With the exception of the “valuable civic contribution”, I can get all of these better on my own terms. I can take vacancies, stay home, break the routine and read. Or whatever.

It will not be payed, but jury pay is a joke too. It will be at a time I choose, e.g. less problems for both me and my employer. It will be at a place I will choose, e.g. someplace comfortable.

18 Ron Miler 03.06.12 at 9:18 am

Increasingly live in Mike Judge’s Idiocracy? When was this? People used to race to the courthouse steps to serve on juries? These good ole days never were.

Actually, the one thing I find amazing is how seriously people who do serve on juries take it. I’ve had juries that stay until late until the night and carry over cases for days trying to get it right. The only real dog they have in fight is their desire to do the right thing.

I’m not taking away from the tales of woe above. They happen too. But I think there is not enough attention given to the really good stories that happen quietly every day.

19 MF 03.06.12 at 7:24 pm

@LisaMarie – good thing I didn’t get arrested for jury duty avoidance! Back in about 1980 I was away at college in Pittsburgh and got a notice for grand jury duty service in Cleveland (which in itself was about an hour from my home). I merely wrote a letter back to the court, telling them I was away at college and unavailable to serve. I didn’t *ask*, I *told* them I wasn’t serving. Fortunately, at least back then they didn’t pursue things further. I never heard another word.

20 Amber 03.06.12 at 11:13 pm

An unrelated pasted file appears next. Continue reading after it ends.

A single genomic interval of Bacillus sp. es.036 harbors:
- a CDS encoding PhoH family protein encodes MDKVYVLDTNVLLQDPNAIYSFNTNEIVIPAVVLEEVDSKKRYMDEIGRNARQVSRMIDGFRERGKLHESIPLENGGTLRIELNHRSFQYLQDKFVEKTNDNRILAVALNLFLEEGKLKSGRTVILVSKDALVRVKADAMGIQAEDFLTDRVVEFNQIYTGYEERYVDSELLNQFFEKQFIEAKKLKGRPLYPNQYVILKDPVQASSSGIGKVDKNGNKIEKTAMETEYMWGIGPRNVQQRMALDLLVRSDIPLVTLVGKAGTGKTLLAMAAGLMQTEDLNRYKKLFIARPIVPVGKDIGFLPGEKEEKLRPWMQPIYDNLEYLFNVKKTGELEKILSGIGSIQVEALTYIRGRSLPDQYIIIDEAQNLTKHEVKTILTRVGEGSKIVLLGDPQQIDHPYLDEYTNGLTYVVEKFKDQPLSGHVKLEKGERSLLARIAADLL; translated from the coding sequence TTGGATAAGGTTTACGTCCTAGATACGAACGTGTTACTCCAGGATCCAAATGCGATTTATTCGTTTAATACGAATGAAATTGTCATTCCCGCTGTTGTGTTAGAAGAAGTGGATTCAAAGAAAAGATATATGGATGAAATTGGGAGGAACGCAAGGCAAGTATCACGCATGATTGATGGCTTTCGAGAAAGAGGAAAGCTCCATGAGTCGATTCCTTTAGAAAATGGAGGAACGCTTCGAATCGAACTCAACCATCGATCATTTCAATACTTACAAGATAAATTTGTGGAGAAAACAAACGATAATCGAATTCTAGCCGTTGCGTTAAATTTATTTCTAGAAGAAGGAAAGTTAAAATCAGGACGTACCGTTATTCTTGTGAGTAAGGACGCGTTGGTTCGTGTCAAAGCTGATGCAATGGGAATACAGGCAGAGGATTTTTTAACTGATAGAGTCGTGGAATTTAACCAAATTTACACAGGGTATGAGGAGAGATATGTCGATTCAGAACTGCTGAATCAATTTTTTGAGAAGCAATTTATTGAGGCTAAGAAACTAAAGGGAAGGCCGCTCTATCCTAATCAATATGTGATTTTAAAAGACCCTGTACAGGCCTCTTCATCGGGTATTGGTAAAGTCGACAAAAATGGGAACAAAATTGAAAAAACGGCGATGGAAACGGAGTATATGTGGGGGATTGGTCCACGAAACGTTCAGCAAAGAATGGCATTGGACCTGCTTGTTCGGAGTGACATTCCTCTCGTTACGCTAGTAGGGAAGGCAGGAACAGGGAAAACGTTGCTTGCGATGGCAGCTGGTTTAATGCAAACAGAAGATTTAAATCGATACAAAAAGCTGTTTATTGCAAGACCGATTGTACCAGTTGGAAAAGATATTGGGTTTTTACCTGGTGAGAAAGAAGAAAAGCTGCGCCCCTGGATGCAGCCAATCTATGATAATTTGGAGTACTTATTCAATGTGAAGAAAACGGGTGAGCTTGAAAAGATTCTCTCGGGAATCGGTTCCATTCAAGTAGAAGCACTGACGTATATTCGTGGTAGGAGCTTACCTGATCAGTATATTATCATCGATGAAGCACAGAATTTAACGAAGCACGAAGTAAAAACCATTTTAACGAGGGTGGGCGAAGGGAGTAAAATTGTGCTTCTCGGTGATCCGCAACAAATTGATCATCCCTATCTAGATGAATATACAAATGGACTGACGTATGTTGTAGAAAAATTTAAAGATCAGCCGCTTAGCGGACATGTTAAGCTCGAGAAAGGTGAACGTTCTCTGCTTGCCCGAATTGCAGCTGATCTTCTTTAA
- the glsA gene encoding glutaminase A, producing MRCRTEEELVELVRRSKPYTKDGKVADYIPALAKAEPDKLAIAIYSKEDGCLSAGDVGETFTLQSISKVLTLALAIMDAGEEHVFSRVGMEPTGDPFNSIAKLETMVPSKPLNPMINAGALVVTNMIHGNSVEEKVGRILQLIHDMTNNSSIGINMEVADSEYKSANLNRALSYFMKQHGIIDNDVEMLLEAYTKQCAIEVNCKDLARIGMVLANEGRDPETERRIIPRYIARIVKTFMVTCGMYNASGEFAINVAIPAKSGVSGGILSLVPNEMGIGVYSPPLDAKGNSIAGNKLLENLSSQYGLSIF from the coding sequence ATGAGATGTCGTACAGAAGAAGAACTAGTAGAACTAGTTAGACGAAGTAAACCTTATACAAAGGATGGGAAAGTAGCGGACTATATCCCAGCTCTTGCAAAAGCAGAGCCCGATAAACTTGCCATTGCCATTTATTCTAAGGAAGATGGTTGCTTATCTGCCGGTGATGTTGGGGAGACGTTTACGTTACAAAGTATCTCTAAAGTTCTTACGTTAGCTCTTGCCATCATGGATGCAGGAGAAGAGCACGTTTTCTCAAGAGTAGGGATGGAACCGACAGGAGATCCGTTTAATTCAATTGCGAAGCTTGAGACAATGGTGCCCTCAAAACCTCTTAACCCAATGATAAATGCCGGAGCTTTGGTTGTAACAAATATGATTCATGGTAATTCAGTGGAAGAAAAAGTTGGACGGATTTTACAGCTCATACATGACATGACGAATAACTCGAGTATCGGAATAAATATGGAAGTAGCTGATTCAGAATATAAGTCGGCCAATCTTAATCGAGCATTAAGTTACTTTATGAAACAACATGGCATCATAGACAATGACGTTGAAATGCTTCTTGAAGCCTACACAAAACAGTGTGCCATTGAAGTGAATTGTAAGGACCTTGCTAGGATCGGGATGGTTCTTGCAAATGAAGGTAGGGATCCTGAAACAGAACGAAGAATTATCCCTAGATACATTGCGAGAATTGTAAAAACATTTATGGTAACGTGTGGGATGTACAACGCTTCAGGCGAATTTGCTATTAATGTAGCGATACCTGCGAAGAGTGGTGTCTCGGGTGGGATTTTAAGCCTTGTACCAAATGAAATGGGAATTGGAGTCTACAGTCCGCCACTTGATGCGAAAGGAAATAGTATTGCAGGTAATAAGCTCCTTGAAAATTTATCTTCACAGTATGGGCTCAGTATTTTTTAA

Serving a a jury is a hardship for a lot of people, regardless of their interest level in doing so. Non-salaried workers lose hours and overtime at work that the jury pay may not compensate for well at all. People that work in positions that are not easily replaceable may feel a greater sense of responsibility that they are badly needed where they are; than for jury service where they are interchangeable with someone else. Caretakers of children and the elderly have to make other arrangements and will lose money even if satisfactory arrangements can be found. Students, as has already been mentioned, get no sympathy with respect to missing large stretches of classroom hours and labs, and no one compensates them if they end up having to drop classes and retake them or makes sure their scholarships aren’t jeopardized. The unemployed will lose their unemployment benefits if they are not out looking for work. Then there is the fear of becoming unemployed: in states with loose employment laws, it’s difficult to prove if you are laid off for an illegal reason such as being called away for jury duty. For some people simply arranging the transportation each day is a big deal. I personally know someone who hated jury duty because pain built up in his back when sitting still too long, but it wasn’t considered a severe enough medical condition to get him out of jury duty. (He dealt with it in his day to day life by making sure he walked around at least every 20 minutes or so, ergo, he wasn’t able to show that he had a medical hardship to the satisfaction of the court.) Finally, I know salaried employees that are so stretched thin and overtasked at their job that they have not even taken vacation days in years, for fear of the disaster that would pile up on their desks.